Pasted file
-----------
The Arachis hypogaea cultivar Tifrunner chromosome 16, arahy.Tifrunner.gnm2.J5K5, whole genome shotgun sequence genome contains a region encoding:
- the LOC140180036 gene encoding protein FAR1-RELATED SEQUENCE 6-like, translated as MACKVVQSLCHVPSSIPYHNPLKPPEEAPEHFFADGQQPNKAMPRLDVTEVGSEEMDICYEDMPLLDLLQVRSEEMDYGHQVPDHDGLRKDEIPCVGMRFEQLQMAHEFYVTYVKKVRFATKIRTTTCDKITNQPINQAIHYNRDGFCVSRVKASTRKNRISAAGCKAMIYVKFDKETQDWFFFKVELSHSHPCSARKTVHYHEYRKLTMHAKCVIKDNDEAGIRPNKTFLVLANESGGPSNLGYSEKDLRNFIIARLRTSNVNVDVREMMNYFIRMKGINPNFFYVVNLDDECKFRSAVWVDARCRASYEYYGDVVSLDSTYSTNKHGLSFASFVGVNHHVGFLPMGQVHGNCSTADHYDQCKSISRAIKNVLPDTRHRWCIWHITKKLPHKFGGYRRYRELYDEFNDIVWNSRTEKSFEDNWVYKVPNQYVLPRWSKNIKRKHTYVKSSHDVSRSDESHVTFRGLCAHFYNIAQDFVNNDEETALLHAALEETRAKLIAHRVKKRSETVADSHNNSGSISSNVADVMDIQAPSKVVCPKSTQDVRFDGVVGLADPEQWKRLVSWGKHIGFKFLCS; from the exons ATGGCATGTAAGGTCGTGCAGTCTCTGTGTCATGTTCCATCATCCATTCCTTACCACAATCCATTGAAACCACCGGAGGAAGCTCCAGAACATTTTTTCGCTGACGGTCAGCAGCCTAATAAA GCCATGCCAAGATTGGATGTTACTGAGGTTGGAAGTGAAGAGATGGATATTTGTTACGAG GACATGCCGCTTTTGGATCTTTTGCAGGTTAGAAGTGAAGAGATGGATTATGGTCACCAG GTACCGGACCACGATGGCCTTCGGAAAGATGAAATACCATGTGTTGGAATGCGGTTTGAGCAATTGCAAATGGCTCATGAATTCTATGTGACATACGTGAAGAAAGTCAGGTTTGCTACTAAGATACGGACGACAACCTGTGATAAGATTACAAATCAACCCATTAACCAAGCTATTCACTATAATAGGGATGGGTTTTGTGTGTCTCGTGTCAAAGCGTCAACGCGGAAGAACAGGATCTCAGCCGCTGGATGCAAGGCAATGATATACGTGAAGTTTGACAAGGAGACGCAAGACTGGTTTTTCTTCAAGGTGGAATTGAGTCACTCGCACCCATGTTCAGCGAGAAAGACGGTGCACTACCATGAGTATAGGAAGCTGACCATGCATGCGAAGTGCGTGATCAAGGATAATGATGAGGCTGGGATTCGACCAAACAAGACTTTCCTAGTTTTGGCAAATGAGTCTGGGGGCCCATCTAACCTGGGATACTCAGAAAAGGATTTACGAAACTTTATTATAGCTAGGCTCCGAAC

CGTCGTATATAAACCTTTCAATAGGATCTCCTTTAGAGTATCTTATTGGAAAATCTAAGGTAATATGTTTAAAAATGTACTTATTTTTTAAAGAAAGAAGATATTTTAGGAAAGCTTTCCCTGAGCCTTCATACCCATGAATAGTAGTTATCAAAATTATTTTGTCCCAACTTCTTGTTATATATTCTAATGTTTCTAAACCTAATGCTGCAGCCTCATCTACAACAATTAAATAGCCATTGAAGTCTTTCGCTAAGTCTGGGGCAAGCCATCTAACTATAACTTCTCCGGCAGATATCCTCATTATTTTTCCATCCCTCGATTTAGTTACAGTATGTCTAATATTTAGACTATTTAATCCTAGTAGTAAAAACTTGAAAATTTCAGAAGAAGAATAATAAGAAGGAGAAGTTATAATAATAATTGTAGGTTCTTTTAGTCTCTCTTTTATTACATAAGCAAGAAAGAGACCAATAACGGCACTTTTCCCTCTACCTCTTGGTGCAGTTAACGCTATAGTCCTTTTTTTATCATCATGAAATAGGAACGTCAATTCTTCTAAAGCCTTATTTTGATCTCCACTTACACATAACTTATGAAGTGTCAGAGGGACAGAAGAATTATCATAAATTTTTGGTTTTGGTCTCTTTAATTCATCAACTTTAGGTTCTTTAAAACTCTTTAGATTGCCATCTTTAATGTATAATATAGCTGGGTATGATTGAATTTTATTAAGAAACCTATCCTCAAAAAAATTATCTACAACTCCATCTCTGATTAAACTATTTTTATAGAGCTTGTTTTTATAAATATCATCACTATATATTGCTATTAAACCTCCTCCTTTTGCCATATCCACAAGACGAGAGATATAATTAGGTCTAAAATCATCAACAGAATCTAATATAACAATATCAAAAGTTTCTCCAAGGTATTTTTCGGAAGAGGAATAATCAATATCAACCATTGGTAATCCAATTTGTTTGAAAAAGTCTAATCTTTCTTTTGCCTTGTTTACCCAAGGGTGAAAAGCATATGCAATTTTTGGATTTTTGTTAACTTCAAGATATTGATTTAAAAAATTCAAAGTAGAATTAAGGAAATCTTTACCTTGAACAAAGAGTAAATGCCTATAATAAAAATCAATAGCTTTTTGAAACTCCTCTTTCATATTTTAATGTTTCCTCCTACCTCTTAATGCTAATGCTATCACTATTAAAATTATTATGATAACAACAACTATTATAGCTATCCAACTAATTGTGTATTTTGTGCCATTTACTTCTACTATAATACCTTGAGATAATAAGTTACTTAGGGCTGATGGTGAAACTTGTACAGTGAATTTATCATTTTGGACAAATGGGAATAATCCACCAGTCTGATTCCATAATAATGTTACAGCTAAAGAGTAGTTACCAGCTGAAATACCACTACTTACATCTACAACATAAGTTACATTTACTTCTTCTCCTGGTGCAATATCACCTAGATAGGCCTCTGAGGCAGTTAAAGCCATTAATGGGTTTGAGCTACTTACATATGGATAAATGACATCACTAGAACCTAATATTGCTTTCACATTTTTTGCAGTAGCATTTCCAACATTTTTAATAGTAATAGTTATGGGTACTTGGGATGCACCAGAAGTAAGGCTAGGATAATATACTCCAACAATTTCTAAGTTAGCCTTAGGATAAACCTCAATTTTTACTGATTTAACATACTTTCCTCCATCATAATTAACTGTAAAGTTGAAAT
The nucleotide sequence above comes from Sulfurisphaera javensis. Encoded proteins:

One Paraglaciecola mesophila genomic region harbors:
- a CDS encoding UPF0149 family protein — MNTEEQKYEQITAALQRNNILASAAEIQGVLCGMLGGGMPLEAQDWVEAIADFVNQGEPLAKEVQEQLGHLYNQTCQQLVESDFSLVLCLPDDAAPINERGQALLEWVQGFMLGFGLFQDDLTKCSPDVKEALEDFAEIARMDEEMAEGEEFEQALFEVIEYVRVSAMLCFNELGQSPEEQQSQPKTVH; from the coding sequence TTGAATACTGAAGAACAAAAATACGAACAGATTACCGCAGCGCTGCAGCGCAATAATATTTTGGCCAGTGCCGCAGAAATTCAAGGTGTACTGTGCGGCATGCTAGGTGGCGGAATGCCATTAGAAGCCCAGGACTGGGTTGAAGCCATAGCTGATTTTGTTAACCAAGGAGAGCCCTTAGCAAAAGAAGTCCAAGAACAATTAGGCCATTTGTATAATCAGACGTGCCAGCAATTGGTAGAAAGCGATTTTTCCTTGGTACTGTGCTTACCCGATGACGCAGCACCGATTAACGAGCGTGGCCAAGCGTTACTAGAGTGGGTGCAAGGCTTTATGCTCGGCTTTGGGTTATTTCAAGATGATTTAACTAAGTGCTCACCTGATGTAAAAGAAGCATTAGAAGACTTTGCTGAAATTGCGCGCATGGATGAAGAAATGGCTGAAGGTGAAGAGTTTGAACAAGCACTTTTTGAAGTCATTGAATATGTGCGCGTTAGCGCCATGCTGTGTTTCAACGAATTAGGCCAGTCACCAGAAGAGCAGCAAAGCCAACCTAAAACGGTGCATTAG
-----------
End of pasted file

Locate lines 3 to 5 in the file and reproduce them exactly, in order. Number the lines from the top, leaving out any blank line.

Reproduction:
CGTCGTATATAAACCTTTCAATAGGATCTCCTTTAGAGTATCTTATTGGAAAATCTAAGGTAATATGTTTAAAAATGTACTTATTTTTTAAAGAAAGAAGATATTTTAGGAAAGCTTTCCCTGAGCCTTCATACCCATGAATAGTAGTTATCAAAATTATTTTGTCCCAACTTCTTGTTATATATTCTAATGTTTCTAAACCTAATGCTGCAGCCTCATCTACAACAATTAAATAGCCATTGAAGTCTTTCGCTAAGTCTGGGGCAAGCCATCTAACTATAACTTCTCCGGCAGATATCCTCATTATTTTTCCATCCCTCGATTTAGTTACAGTATGTCTAATATTTAGACTATTTAATCCTAGTAGTAAAAACTTGAAAATTTCAGAAGAAGAATAATAAGAAGGAGAAGTTATAATAATAATTGTAGGTTCTTTTAGTCTCTCTTTTATTACATAAGCAAGAAAGAGACCAATAACGGCACTTTTCCCTCTACCTCTTGGTGCAGTTAACGCTATAGTCCTTTTTTTATCATCATGAAATAGGAACGTCAATTCTTCTAAAGCCTTATTTTGATCTCCACTTACACATAACTTATGAAGTGTCAGAGGGACAGAAGAATTATCATAAATTTTTGGTTTTGGTCTCTTTAATTCATCAACTTTAGGTTCTTTAAAACTCTTTAGATTGCCATCTTTAATGTATAATATAGCTGGGTATGATTGAATTTTATTAAGAAACCTATCCTCAAAAAAATTATCTACAACTCCATCTCTGATTAAACTATTTTTATAGAGCTTGTTTTTATAAATATCATCACTATATATTGCTATTAAACCTCCTCCTTTTGCCATATCCACAAGACGAGAGATATAATTAGGTCTAAAATCATCAACAGAATCTAATATAACAATATCAAAAGTTTCTCCAAGGTATTTTTCGGAAGAGGAATAATCAATATCAACCATTGGTAATCCAATTTGTTTGAAAAAGTCTAATCTTTCTTTTGCCTTGTTTACCCAAGGGTGAAAAGCATATGCAATTTTTGGATTTTTGTTAACTTCAAGATATTGATTTAAAAAATTCAAAGTAGAATTAAGGAAATCTTTACCTTGAACAAAGAGTAAATGCCTATAATAAAAATCAATAGCTTTTTGAAACTCCTCTTTCATATTTTAATGTTTCCTCCTACCTCTTAATGCTAATGCTATCACTATTAAAATTATTATGATAACAACAACTATTATAGCTATCCAACTAATTGTGTATTTTGTGCCATTTACTTCTACTATAATACCTTGAGATAATAAGTTACTTAGGGCTGATGGTGAAACTTGTACAGTGAATTTATCATTTTGGACAAATGGGAATAATCCACCAGTCTGATTCCATAATAATGTTACAGCTAAAGAGTAGTTACCAGCTGAAATACCACTACTTACATCTACAACATAAGTTACATTTACTTCTTCTCCTGGTGCAATATCACCTAGATAGGCCTCTGAGGCAGTTAAAGCCATTAATGGGTTTGAGCTACTTACATATGGATAAATGACATCACTAGAACCTAATATTGCTTTCACATTTTTTGCAGTAGCATTTCCAACATTTTTAATAGTAATAGTTATGGGTACTTGGGATGCACCAGAAGTAAGGCTAGGATAATATACTCCAACAATTTCTAAGTTAGCCTTAGGATAAACCTCAATTTTTACTGATTTAACATACTTTCCTCCATCATAATTAACTGTAAAGTTGAAAT
The nucleotide sequence above comes from Sulfurisphaera javensis. Encoded proteins:

One Paraglaciecola mesophila genomic region harbors: